In BC, there’s no cooling-off period once you’ve entered an agreement to buy a used vehicle. A particular dealership may have a return policy, but no law requires that dealerships have such a policy. This means you can’t cancel an agreement just because you changed your mind or because your situation has changed.
But if there’s something wrong with the vehicle, or with the way in which it was sold to you, you may be able to cancel the agreement. Simply because there’s no legal right to return a vehicle doesn’t mean a vehicle can’t be returned under certain circumstances.
Ask about the return policy
If you’re buying from a car dealer, ask about their return policy. There’s no automatic right to return a vehicle after you sign the purchase contract. Many people assume there is, as they’re used to generous return policies of some retail stores.
How to protect yourself
Whether you're buying a used vehicle from a car dealer or privately, look into the seller’s track record. Google their name combined with the word reviews or complaints.
If you’re buying from a car dealer or someone you think might sell cars to make money, find out if they’re licensed. Under BC law, they must be licensed by the Vehicle Sales Authority of BC and follow certain laws. You can search the VSA's registry of licensed dealers in BC by dealership or salesperson. The registry shows if someone has a licence, and whether there are any restrictions on it.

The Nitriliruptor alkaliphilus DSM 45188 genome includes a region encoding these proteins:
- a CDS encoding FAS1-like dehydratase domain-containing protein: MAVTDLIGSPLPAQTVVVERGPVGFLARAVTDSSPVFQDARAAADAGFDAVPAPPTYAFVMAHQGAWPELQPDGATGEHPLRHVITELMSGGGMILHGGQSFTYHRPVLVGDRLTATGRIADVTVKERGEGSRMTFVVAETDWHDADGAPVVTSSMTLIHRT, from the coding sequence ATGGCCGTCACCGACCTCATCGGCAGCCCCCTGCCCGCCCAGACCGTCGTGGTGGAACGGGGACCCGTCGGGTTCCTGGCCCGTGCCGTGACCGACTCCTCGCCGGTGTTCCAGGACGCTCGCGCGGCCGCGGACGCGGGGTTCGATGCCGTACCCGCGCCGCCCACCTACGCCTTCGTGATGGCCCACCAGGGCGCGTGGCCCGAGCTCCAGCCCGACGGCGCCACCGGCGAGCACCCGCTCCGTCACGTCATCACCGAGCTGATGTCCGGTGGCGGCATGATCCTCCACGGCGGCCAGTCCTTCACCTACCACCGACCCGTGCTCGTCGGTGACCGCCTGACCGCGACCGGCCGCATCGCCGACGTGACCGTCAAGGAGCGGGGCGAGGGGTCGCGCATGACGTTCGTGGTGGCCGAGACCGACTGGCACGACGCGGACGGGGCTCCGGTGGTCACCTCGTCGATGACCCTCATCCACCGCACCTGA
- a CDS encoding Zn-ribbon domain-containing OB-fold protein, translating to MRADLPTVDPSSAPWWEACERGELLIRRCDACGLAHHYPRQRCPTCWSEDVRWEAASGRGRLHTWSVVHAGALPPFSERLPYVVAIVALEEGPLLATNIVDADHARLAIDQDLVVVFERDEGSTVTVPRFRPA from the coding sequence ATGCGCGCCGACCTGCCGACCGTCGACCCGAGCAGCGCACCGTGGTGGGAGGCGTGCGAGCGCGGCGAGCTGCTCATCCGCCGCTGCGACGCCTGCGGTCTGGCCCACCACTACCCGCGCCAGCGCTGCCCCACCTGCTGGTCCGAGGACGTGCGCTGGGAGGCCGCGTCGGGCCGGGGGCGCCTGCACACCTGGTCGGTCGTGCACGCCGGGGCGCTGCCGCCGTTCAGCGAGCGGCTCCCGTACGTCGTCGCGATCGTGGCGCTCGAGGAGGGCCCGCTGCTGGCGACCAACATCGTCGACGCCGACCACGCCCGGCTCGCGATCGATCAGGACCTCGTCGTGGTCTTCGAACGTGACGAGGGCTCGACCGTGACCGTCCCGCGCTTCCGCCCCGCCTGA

Take a test drive to make sure the vehicle is in the same condition that the seller is advertising.
Go over the vehicle. Give the inside and outside of the vehicle a thorough inspection.
Check the VIN. All vehicles are assigned a unique 17-character vehicle identification number. Make sure the VIN on the vehicle registration form matches the VIN on the car (it’s often on a dashboard plate or the doorjamb on the driver’s side).
Check the odometer. Is there any evidence of sabotage? Does the wear and tear of the vehicle suggest more use than the odometer mileage would indicate?
Ask about the accident and service history. Ask to see the service records. You might want to call the repair shop to verify that the maintenance work was actually done.
ICBC has a detailed checklist of what to look for when inspecting a used vehicle and taking it for a test drive.
A few simple checks will reduce your chances of buying a vehicle that’s being sold illegally or has had major repairs. You can also find out if the current owner still owes money on the vehicle.
To do these checks, you’ll need some information about the vehicle
Ask the seller for the following:
Make, model, and year. It’s a good idea to double-check this information against the vehicle registration form.